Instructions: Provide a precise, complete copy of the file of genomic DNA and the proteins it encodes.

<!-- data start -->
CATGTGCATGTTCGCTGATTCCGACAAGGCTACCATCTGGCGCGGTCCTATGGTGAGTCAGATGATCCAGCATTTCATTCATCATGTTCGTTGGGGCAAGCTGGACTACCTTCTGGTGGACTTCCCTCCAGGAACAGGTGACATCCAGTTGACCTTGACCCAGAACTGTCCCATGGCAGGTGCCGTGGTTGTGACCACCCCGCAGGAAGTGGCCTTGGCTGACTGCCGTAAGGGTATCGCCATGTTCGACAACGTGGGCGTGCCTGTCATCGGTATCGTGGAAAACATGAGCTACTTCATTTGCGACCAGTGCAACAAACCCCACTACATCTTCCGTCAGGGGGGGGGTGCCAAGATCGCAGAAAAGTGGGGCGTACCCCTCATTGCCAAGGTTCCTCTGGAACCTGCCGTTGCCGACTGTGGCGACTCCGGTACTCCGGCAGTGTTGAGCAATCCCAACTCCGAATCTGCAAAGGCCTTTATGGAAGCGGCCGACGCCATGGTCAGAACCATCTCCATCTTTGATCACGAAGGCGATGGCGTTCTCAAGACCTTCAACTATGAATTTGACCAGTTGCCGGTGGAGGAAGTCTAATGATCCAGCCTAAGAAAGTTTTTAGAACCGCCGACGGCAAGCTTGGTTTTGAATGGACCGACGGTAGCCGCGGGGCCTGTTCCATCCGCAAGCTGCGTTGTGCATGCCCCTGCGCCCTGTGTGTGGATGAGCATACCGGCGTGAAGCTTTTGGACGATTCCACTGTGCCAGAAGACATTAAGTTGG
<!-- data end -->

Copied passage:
CATGTGCATGTTCGCTGATTCCGACAAGGCTACCATCTGGCGCGGTCCTATGGTGAGTCAGATGATCCAGCATTTCATTCATCATGTTCGTTGGGGCAAGCTGGACTACCTTCTGGTGGACTTCCCTCCAGGAACAGGTGACATCCAGTTGACCTTGACCCAGAACTGTCCCATGGCAGGTGCCGTGGTTGTGACCACCCCGCAGGAAGTGGCCTTGGCTGACTGCCGTAAGGGTATCGCCATGTTCGACAACGTGGGCGTGCCTGTCATCGGTATCGTGGAAAACATGAGCTACTTCATTTGCGACCAGTGCAACAAACCCCACTACATCTTCCGTCAGGGGGGGGGTGCCAAGATCGCAGAAAAGTGGGGCGTACCCCTCATTGCCAAGGTTCCTCTGGAACCTGCCGTTGCCGACTGTGGCGACTCCGGTACTCCGGCAGTGTTGAGCAATCCCAACTCCGAATCTGCAAAGGCCTTTATGGAAGCGGCCGACGCCATGGTCAGAACCATCTCCATCTTTGATCACGAAGGCGATGGCGTTCTCAAGACCTTCAACTATGAATTTGACCAGTTGCCGGTGGAGGAAGTCTAATGATCCAGCCTAAGAAAGTTTTTAGAACCGCCGACGGCAAGCTTGGTTTTGAATGGACCGACGGTAGCCGCGGGGCCTGTTCCATCCGCAAGCTGCGTTGTGCATGCCCCTGCGCCCTGTGTGTGGATGAGCATACCGGCGTGAAGCTTTTGGACGATTCCACTGTGCCAGAAGACATTAAGTTGG